Celebrants packed the central hallway of the Country Music Association building in Nashville Monday afternoon (Sept. 26) to honor Brett Jones, Dallas Davidson and Rob Hatch for writing
Moore was also front and center to bask in the communal congratulations.
The party was co-sponsored by BMI, the performance rights organization with which Davidson and Hatch are affiliated, and its counterpart, ASCAP, of which Jones is a member.
"You're looking at a man who, before our eyes, is becoming one of the most successful songwriters in our genre," said BMI's Jody Williams in his commendation of Davidson. "You can't get in your car and drive 200 yards without hearing a Dallas Davidson song."
Noting that "Heaven" is Davidson's eighth No. 1 single and Moore's second, Williams pointed out that five songs currently on the Billboard country chart are ones Davidson co-wrote:
"Heaven" is Hatch's first chart-topper.
"I've been telling my wife I was No. 1 since I met her," he said after he collected his trophies. "Now I have the proof."
Rhett Akins, one of Davidson's friends and frequent co-writers, recorded the song five years ago, but it met with small success.
It did, however, catch the ear of Moore's producer, Jeremy Stover. Around Christmas of 2009, Jones said, Stover called him to ask if the song was still available. Jones assured him it was. So Stover told Moore to check out Akin's version of the song on the Internet.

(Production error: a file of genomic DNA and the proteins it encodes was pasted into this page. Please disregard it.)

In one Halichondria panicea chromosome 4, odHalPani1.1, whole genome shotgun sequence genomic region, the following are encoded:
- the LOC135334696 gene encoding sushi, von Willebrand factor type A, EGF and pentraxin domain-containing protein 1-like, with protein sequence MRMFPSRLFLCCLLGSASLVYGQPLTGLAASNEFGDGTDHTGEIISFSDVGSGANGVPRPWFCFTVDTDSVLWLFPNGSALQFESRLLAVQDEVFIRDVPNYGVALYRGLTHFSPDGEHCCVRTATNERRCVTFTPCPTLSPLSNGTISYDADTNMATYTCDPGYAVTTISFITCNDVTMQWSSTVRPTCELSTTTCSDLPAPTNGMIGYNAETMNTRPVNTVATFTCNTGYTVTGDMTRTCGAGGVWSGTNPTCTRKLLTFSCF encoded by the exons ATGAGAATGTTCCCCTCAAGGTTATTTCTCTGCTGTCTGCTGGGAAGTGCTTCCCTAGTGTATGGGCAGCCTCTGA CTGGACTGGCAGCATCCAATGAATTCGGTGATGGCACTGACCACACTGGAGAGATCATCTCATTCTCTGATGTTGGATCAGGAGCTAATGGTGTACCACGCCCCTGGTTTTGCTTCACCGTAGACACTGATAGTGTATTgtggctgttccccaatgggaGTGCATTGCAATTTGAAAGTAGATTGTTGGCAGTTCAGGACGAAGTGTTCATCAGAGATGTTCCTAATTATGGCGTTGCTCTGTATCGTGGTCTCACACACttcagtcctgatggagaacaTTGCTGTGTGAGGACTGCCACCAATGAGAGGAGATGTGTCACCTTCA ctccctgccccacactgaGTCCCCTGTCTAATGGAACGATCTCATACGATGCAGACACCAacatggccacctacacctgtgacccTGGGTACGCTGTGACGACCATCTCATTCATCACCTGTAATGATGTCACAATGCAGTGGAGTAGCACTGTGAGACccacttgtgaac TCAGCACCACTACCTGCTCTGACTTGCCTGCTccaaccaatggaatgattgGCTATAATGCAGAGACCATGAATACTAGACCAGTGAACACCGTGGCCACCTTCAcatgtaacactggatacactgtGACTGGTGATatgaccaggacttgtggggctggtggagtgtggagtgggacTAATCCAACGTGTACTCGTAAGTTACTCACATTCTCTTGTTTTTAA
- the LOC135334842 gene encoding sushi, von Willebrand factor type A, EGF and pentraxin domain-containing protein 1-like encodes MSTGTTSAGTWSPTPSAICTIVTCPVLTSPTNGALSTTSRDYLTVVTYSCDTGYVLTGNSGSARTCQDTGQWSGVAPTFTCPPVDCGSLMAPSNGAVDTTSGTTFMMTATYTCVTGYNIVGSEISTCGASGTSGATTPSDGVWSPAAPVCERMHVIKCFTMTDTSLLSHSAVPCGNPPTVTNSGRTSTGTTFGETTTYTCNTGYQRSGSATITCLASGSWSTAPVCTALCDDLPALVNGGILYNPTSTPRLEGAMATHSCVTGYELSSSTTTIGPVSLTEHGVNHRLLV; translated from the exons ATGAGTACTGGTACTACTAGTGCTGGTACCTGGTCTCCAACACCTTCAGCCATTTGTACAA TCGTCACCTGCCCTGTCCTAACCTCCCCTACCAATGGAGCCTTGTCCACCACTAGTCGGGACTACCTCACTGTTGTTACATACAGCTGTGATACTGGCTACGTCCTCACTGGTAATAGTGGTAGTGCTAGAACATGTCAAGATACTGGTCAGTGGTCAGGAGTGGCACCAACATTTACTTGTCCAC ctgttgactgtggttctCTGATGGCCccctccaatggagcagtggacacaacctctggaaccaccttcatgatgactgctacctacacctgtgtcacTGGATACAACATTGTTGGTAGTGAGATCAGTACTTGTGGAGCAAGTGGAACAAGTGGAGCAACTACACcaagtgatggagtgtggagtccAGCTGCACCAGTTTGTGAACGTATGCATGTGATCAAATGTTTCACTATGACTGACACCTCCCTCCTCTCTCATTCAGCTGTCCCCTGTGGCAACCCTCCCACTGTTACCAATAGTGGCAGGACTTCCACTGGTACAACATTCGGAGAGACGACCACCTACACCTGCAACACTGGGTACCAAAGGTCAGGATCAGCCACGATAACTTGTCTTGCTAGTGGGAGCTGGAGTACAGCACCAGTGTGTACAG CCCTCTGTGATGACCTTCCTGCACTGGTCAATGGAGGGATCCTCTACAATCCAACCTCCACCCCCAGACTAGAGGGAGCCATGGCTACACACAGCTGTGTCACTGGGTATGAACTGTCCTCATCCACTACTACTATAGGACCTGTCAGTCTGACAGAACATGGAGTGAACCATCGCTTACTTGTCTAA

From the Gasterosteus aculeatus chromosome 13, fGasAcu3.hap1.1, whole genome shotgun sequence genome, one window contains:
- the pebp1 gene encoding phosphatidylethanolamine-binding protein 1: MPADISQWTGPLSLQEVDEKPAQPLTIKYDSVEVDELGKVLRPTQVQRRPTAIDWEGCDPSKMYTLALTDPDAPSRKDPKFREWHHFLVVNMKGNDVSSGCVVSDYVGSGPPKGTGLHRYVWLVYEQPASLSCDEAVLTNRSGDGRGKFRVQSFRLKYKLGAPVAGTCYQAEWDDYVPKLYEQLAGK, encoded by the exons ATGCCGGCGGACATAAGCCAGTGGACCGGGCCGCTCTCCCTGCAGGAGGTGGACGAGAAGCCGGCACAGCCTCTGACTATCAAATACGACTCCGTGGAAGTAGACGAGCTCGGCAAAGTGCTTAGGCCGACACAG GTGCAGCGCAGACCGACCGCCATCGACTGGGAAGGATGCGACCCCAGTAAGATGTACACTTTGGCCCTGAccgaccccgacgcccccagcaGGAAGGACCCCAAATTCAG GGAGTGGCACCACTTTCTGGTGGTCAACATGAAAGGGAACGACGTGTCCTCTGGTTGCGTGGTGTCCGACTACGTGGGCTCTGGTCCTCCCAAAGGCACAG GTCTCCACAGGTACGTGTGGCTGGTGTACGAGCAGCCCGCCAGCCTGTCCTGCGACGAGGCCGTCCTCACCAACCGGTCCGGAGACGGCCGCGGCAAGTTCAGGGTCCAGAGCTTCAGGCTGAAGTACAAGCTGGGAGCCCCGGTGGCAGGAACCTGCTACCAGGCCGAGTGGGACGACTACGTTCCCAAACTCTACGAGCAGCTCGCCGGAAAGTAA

"Within two days we said, 'We're cutting it,'" Stover recalled.
"Songs are such treasures -- and this one in particular," said Scott Borchetta, head of Moore's record label, the Valory Music Co. He said that after hearing the music Moore and Stover turned in for their current album, he asked them to find and record one more song that would capture "that magic in a bottle."
That's when they picked "If Heaven Wasn't So Far Away."
"This just proves it's all about songs," said Moore, who came to the stage holding his 19-month-old daughter, Ella, in his arms. "I told Rhett a few months ago, 'Man, I'm glad it wasn't a hit [for you].'"
ASCAP's LeAnn Phelan recounted Jones' history as a songwriter, observing he got his first song cut in 1993 by
More recently, he, Davidson and
Jones told the crowd he first met Davidson in 2004 when he was going through a divorce and Davidson was "living in his truck."
Davidson praised Moore as an artist, saying, "You really did give [the song] a new set of wings."
After that, he whipped out a $100 bill and held it aloft.
"I'm giving this to Rhett Akins for singing the demo," he joked.